Nicola Smith, BOccThy
Play skills are a necessity for children. It is how they learn and make sense of the world around them. Children who have developmental delays can sometimes have delays in their play skills. Pretend play is a type of play skill that we see develop around 12-15 months of age. It is where a child can act out something and in that moment it is “real”. Common pretend play themes are tea parties, dress ups, superheroes, mums and dads, schools and shops.
A delay in pretend play skills can be due to several factors including difficulties with thinking skills, language skills, social skills and fine motor skills. Children who have trouble with thinking skills can have trouble coming up with ideas to play. Children who have difficulties with language may have trouble communicating with another player and telling them where the rocket ship is, so they can fly to the moon. Difficulties with social skills can see children who are unable to share ideas with others, or perhaps do not have the skills to enter play with others. Delays in fine motor skills can prevent a child from grasping items required for their game of tea parties or even dressing the baby.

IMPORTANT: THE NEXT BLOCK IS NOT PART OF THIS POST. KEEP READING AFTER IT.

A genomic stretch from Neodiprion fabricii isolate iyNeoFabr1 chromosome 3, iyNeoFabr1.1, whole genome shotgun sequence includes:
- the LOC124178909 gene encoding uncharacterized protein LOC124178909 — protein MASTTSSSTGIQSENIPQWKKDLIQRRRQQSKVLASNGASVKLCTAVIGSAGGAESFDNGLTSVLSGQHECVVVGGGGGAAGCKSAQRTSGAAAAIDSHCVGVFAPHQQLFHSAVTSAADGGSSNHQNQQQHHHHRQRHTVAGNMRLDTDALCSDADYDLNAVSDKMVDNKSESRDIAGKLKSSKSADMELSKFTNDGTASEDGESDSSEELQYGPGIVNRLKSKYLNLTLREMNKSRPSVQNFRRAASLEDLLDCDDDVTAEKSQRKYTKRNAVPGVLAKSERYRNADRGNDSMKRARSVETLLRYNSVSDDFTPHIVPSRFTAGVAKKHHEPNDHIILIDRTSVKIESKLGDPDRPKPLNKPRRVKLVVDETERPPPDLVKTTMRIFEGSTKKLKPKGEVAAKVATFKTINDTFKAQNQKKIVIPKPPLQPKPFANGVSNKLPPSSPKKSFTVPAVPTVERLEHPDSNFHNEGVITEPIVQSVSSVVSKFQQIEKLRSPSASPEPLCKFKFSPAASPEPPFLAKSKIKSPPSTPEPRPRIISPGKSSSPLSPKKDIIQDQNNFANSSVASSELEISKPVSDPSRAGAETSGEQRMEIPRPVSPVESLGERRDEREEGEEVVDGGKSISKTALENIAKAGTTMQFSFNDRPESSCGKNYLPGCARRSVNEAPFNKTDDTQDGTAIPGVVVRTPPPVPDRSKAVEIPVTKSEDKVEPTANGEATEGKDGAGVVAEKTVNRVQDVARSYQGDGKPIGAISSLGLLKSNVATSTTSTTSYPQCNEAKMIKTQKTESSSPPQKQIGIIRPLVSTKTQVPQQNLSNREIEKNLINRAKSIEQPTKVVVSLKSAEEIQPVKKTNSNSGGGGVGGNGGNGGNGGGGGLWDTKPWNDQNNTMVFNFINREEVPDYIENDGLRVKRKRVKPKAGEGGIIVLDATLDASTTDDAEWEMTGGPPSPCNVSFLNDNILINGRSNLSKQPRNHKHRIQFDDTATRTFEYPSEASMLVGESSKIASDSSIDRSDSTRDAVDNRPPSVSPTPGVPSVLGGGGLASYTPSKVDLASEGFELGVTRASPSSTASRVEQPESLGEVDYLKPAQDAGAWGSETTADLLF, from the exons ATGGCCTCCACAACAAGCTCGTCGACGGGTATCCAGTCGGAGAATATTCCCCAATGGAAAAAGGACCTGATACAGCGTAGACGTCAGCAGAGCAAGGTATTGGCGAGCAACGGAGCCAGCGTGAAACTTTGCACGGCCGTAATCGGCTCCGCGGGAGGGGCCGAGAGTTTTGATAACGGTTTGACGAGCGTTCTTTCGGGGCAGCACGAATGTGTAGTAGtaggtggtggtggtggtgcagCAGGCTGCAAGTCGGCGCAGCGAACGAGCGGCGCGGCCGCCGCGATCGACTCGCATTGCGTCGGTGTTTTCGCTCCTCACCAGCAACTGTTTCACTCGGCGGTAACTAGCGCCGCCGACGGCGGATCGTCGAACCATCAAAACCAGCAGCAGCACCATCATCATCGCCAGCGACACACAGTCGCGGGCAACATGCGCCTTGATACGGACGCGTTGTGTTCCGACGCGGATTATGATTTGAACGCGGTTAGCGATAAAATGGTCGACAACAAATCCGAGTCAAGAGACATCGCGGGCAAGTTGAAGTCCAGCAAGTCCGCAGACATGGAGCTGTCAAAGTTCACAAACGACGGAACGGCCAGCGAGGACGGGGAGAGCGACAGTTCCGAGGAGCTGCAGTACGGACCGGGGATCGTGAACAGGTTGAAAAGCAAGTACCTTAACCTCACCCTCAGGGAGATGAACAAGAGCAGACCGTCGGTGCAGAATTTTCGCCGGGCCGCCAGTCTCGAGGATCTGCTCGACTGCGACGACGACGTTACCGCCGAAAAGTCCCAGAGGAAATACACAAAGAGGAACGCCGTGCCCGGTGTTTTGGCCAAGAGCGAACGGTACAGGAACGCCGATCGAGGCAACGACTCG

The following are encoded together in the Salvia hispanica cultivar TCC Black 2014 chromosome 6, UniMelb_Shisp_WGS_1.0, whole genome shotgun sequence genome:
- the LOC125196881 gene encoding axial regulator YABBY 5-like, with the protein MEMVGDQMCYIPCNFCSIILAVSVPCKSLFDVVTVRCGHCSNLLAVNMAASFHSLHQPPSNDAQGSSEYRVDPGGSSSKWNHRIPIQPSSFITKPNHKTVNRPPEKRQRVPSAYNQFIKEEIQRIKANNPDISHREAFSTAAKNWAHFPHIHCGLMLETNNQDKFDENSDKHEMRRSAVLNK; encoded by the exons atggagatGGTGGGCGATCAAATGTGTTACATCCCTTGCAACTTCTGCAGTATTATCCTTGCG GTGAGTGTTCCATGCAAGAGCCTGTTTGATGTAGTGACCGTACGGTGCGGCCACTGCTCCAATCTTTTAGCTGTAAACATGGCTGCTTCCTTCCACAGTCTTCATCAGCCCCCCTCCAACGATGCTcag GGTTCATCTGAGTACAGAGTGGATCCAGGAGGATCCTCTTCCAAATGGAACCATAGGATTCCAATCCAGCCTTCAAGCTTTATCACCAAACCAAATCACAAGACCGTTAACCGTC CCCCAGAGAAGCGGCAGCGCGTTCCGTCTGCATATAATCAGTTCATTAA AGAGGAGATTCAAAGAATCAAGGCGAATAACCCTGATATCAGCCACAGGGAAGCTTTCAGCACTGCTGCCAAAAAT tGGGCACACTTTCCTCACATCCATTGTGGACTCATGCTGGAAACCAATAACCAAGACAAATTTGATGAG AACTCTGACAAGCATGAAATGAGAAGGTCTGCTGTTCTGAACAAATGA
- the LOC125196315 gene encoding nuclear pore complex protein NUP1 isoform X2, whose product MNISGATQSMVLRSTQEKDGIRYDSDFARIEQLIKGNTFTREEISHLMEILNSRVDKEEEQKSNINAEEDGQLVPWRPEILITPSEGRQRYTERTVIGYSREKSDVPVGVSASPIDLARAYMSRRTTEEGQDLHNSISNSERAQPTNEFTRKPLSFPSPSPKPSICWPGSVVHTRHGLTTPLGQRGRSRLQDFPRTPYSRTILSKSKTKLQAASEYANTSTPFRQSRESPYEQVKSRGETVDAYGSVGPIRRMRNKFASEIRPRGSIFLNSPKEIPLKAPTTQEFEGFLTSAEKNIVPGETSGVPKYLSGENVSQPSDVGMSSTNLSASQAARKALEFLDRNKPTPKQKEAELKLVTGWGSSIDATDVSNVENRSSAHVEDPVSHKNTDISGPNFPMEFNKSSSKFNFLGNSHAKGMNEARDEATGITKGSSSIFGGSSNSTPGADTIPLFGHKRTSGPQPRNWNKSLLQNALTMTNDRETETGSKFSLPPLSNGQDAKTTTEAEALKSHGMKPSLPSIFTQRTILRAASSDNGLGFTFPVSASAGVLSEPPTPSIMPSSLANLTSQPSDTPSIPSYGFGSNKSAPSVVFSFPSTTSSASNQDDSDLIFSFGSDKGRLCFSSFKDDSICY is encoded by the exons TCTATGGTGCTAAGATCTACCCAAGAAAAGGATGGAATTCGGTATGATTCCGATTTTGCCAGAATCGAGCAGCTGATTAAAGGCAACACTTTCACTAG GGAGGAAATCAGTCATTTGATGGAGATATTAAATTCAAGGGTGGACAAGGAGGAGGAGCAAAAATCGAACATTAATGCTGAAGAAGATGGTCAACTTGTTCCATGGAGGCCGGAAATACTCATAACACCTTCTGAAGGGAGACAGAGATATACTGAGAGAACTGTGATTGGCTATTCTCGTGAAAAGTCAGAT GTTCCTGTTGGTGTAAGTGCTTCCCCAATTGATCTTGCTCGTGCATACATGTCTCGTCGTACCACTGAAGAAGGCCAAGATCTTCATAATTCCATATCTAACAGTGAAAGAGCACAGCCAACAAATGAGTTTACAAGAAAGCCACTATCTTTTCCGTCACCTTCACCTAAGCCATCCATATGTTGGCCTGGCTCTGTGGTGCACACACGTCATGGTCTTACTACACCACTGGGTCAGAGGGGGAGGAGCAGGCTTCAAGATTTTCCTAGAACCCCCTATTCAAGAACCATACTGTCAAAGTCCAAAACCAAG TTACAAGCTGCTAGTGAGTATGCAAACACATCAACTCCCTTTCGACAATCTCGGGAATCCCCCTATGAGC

It is important to understand how the child’s difficulties are preventing their play, so it can be best supported to further develop. One way to improve a child’s play is to engage in a dynamic style of play with them. Dynamic (meaning something characterised by constant change) play includes toys and items that have more than a single purpose and are “open-ended”. Lego, Duplo, blocks and simple constructional games such as a marble track are great open-ended toys. They can be used to construct things using instructions or imagination. They also can be pretend food for a picnic, used as a stencil when drawing or to make a miniature city.
Recycling house hold items also make useful dynamic toys. For example, a butter container or plastic cup can be a boat, a house or a rock for a playdoh snake to hide under. When children play dynamically they will be required to hold the item in one hand while the other hand either reaches, grabs or pinches something else. This helps to improve their fine motor skills and prepare them for tasks like handwriting.
Dynamic play that includes a child’s interest will often be the most engaging. Given it meets the child’s current skill set, then challenges them. Remember that children love to play, so why not join them to achieve?